Great Moments in Bible History
A Great Woman
Death is the great enemy. Life is amazingly short (though few of us realize this when we are young) and can only have one ending—death. Up to this point in our story the book of Genesis has recorded a lot of deaths, but no funerals or burials. Chapter 23 contains the first funeral in the Bible. “Sarah lived 127 years; these were the years of the life of Sarah. And Sarah died at Kiriath-arba (that is, Hebron) in the land of Canaan, and Abraham went in to mourn for Sarah and to weep for her” (Genesis 23:1-2).
We don’t know how long Abraham and Sarah were married, but we know they had lived 62 years together in Canaan, the land God had promised to give to them and their descendants. Sarah is one of the truly great women of the Bible. She is the only woman whose age at death is recorded in the Bible. She is the only woman to whom God gave a new name.
Sarah is the first of several women in the Bible who were unable to have children until God demonstrated His power by giving them a child. When God initially called Abraham to move to Canaan and promised that his descendants would become a great nation (Genesis 12), He did not mention Sarah. After decades of childlessness Sarah thought that she was not going to be included in God’s promises to Abraham. She suggested that Abraham father a child through her servant Hagar (Genesis 16). Thirteen years later she learned that God had no intention of fulfilling His promises through Hagar. He was going to give Abraham a son through his wife Sarah. When Sarah first heard that she laughed in disbelief, but when God’s word came true she laughed with joy.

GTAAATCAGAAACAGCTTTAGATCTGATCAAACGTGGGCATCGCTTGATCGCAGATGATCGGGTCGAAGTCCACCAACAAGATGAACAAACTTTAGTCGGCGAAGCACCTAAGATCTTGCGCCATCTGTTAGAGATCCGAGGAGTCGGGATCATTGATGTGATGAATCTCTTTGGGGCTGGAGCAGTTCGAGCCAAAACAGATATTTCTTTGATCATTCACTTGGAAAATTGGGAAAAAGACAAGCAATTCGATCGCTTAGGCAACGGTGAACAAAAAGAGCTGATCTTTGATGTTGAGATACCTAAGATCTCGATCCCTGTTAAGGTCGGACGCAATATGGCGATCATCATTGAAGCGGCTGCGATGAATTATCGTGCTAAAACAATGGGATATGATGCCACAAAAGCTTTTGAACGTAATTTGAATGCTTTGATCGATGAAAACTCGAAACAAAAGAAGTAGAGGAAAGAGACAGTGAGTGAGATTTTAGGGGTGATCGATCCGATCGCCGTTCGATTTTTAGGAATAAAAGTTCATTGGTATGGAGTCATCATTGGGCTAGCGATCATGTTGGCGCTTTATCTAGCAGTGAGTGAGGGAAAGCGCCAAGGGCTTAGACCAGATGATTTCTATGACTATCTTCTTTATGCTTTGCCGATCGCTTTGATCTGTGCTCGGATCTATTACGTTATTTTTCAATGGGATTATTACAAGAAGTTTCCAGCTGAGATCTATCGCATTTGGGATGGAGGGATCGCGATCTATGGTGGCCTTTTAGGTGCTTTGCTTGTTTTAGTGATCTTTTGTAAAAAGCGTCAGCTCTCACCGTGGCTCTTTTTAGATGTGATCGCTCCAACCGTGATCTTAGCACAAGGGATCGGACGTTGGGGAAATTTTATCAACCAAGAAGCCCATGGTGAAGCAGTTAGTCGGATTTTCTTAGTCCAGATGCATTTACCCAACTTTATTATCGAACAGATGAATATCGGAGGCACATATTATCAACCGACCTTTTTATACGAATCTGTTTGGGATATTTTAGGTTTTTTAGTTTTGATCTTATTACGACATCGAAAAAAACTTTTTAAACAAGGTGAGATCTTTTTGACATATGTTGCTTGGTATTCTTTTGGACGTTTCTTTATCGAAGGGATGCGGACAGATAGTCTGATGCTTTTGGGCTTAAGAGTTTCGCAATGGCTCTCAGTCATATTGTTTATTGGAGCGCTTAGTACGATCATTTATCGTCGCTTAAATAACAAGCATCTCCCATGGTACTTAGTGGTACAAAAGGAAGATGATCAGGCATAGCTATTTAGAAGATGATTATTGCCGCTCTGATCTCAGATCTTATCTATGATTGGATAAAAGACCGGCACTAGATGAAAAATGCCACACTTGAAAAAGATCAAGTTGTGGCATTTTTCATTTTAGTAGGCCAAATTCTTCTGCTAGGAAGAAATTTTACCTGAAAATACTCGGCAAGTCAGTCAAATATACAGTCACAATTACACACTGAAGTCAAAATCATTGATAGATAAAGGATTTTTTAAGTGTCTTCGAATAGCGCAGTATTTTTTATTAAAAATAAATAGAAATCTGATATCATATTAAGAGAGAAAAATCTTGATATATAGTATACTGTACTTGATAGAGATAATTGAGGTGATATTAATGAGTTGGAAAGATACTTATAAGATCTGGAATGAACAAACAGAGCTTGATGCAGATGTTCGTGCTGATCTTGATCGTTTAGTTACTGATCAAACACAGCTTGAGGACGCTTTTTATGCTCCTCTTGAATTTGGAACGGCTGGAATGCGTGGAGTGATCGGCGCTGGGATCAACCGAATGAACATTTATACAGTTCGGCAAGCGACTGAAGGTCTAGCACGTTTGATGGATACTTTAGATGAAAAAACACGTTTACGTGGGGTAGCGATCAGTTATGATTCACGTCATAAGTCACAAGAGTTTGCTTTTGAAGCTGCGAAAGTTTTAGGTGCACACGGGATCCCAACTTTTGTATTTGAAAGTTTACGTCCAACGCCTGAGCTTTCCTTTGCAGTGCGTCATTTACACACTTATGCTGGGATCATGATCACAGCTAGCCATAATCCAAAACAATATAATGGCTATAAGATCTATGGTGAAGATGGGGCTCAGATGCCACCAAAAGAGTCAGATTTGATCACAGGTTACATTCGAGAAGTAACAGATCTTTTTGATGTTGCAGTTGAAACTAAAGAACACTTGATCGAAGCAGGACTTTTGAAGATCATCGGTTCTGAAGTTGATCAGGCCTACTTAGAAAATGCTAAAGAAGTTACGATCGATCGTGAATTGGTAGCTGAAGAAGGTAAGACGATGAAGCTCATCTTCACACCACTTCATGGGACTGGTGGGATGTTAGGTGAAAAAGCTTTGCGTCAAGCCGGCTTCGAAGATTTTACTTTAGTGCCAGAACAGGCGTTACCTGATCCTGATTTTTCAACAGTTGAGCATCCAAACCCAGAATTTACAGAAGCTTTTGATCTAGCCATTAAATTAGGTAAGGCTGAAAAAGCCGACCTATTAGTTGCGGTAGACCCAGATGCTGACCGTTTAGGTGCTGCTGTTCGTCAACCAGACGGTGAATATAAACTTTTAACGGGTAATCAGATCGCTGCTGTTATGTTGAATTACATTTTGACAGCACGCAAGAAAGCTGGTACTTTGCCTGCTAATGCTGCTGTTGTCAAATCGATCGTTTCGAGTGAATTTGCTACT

With Sarah God took the opportunity to demonstrate that He does not need our help to accomplish His plans. In fact, He often prefers to do things the hard way! Certainly the way He did things for Sarah must have increased both her faith and that of her husband.
It is fitting that the funeral of such a great woman would be recorded in scripture. In fact, the whole of chapter 23 is occupied with Sarah’s death and burial. Strangely enough, though, the funeral occupies only the first two verses (which are quoted above). The rest of the chapter is concerned with her burial. That is the topic of our next article.
The First Piece of the Promised Land
Abraham had a problem. His wife died, and he had nowhere to bury her. Over six decades earlier God had told Abraham to leave his family and move to a new country that God would show him. Abraham obeyed and God promised him, “All the land that you see I will give to you and to your offspring forever” (Genesis 13:15). That new country was named Canaan. After six decades Abraham and Sarah were still living in it, but God had not yet given it to them. In fact, they owned no land at all—even though God promised that one day they and their descendants would have it all. When Sarah died, the author of Genesis tells us that she died in the land of Canaan.
The people who owned the land in the area where Abraham was living were called Hittites. Abraham went to them to buy a tomb for his wife. In the discussion that followed it is clear that Abraham was very respected by those people. “Hear us, my lord; you are a prince of God among us. Bury your dead in the choicest of our tombs. None of us will withhold from you his tomb to hinder you from burying your dead” (Genesis 23:6). In those days a tomb was a cave—either a natural cave or one dug out by hand. A single tomb would hold multiple people, often several generations of a family. So when the Hittites generously offered to let Abraham bury Sarah in the best of their own tombs, it was likely they were thinking of sharing a tomb with him. He could bury Sarah in one of their tombs and they would bury some of their own people in that same tomb. But Abraham did not want a shared tomb. He wanted to bury Sarah in a tomb that he owned. It would become his own family tomb.